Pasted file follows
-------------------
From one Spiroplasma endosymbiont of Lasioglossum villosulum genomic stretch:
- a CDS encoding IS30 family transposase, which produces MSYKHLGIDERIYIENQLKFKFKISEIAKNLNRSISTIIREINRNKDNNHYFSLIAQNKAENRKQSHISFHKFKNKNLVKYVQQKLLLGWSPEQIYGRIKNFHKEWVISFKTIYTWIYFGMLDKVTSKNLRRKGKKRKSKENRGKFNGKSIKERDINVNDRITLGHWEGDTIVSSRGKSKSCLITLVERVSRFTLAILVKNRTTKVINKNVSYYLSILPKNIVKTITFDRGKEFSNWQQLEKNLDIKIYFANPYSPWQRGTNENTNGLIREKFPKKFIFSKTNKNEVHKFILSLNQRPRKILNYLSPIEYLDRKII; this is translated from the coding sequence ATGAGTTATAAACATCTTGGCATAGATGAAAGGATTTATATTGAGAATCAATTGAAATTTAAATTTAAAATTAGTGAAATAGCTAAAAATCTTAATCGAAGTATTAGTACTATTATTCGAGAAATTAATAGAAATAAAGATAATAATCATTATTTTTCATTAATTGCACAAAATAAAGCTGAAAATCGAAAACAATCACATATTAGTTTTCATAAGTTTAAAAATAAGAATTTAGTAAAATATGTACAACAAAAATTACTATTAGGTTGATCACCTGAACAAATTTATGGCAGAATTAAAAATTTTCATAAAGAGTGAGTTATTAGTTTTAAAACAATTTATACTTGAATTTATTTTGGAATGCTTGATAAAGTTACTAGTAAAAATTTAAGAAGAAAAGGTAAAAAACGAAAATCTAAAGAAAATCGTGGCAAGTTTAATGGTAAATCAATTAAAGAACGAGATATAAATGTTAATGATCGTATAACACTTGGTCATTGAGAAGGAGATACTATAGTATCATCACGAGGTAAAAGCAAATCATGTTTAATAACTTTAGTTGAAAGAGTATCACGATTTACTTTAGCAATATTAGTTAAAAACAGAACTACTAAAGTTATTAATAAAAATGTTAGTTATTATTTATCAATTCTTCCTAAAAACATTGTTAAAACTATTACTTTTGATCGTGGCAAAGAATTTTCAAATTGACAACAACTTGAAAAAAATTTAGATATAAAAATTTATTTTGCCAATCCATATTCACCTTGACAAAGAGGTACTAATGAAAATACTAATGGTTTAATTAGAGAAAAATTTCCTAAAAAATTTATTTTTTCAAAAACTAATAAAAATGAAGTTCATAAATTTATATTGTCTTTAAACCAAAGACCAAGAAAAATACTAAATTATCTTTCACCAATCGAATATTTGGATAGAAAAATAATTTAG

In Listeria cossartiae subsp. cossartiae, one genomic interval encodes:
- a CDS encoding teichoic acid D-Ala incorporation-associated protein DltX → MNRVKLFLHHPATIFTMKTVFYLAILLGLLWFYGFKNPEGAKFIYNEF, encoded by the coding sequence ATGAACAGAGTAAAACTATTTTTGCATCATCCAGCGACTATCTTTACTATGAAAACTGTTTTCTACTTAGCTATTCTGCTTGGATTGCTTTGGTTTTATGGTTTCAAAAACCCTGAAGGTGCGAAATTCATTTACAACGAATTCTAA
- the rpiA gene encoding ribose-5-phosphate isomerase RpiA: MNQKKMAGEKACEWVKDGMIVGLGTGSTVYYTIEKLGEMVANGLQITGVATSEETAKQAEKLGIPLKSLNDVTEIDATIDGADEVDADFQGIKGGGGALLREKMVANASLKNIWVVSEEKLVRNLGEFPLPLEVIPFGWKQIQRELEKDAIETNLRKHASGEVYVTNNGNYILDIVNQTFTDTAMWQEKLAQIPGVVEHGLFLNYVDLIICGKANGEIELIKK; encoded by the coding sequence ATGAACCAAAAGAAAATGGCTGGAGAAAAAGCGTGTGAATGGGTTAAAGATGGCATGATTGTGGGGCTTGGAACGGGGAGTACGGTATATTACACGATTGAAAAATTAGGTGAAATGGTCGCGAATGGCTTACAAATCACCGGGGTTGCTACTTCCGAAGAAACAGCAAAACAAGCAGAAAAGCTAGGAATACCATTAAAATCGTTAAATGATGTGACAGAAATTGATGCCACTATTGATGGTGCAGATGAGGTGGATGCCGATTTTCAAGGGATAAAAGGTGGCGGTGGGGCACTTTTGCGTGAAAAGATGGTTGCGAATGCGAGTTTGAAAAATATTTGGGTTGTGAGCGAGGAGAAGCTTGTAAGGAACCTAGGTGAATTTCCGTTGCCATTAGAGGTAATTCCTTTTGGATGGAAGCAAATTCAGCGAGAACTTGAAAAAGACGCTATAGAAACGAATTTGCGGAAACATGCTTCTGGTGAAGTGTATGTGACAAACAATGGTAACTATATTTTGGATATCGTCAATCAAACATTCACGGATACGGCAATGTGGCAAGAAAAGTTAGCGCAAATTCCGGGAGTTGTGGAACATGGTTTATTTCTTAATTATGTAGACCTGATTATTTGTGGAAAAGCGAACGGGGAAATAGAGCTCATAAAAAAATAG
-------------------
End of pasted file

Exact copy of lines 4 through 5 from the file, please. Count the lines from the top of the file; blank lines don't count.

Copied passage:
- a CDS encoding teichoic acid D-Ala incorporation-associated protein DltX → MNRVKLFLHHPATIFTMKTVFYLAILLGLLWFYGFKNPEGAKFIYNEF, encoded by the coding sequence ATGAACAGAGTAAAACTATTTTTGCATCATCCAGCGACTATCTTTACTATGAAAACTGTTTTCTACTTAGCTATTCTGCTTGGATTGCTTTGGTTTTATGGTTTCAAAAACCCTGAAGGTGCGAAATTCATTTACAACGAATTCTAA
- the rpiA gene encoding ribose-5-phosphate isomerase RpiA: MNQKKMAGEKACEWVKDGMIVGLGTGSTVYYTIEKLGEMVANGLQITGVATSEETAKQAEKLGIPLKSLNDVTEIDATIDGADEVDADFQGIKGGGGALLREKMVANASLKNIWVVSEEKLVRNLGEFPLPLEVIPFGWKQIQRELEKDAIETNLRKHASGEVYVTNNGNYILDIVNQTFTDTAMWQEKLAQIPGVVEHGLFLNYVDLIICGKANGEIELIKK; encoded by the coding sequence ATGAACCAAAAGAAAATGGCTGGAGAAAAAGCGTGTGAATGGGTTAAAGATGGCATGATTGTGGGGCTTGGAACGGGGAGTACGGTATATTACACGATTGAAAAATTAGGTGAAATGGTCGCGAATGGCTTACAAATCACCGGGGTTGCTACTTCCGAAGAAACAGCAAAACAAGCAGAAAAGCTAGGAATACCATTAAAATCGTTAAATGATGTGACAGAAATTGATGCCACTATTGATGGTGCAGATGAGGTGGATGCCGATTTTCAAGGGATAAAAGGTGGCGGTGGGGCACTTTTGCGTGAAAAGATGGTTGCGAATGCGAGTTTGAAAAATATTTGGGTTGTGAGCGAGGAGAAGCTTGTAAGGAACCTAGGTGAATTTCCGTTGCCATTAGAGGTAATTCCTTTTGGATGGAAGCAAATTCAGCGAGAACTTGAAAAAGACGCTATAGAAACGAATTTGCGGAAACATGCTTCTGGTGAAGTGTATGTGACAAACAATGGTAACTATATTTTGGATATCGTCAATCAAACATTCACGGATACGGCAATGTGGCAAGAAAAGTTAGCGCAAATTCCGGGAGTTGTGGAACATGGTTTATTTCTTAATTATGTAGACCTGATTATTTGTGGAAAAGCGAACGGGGAAATAGAGCTCATAAAAAAATAG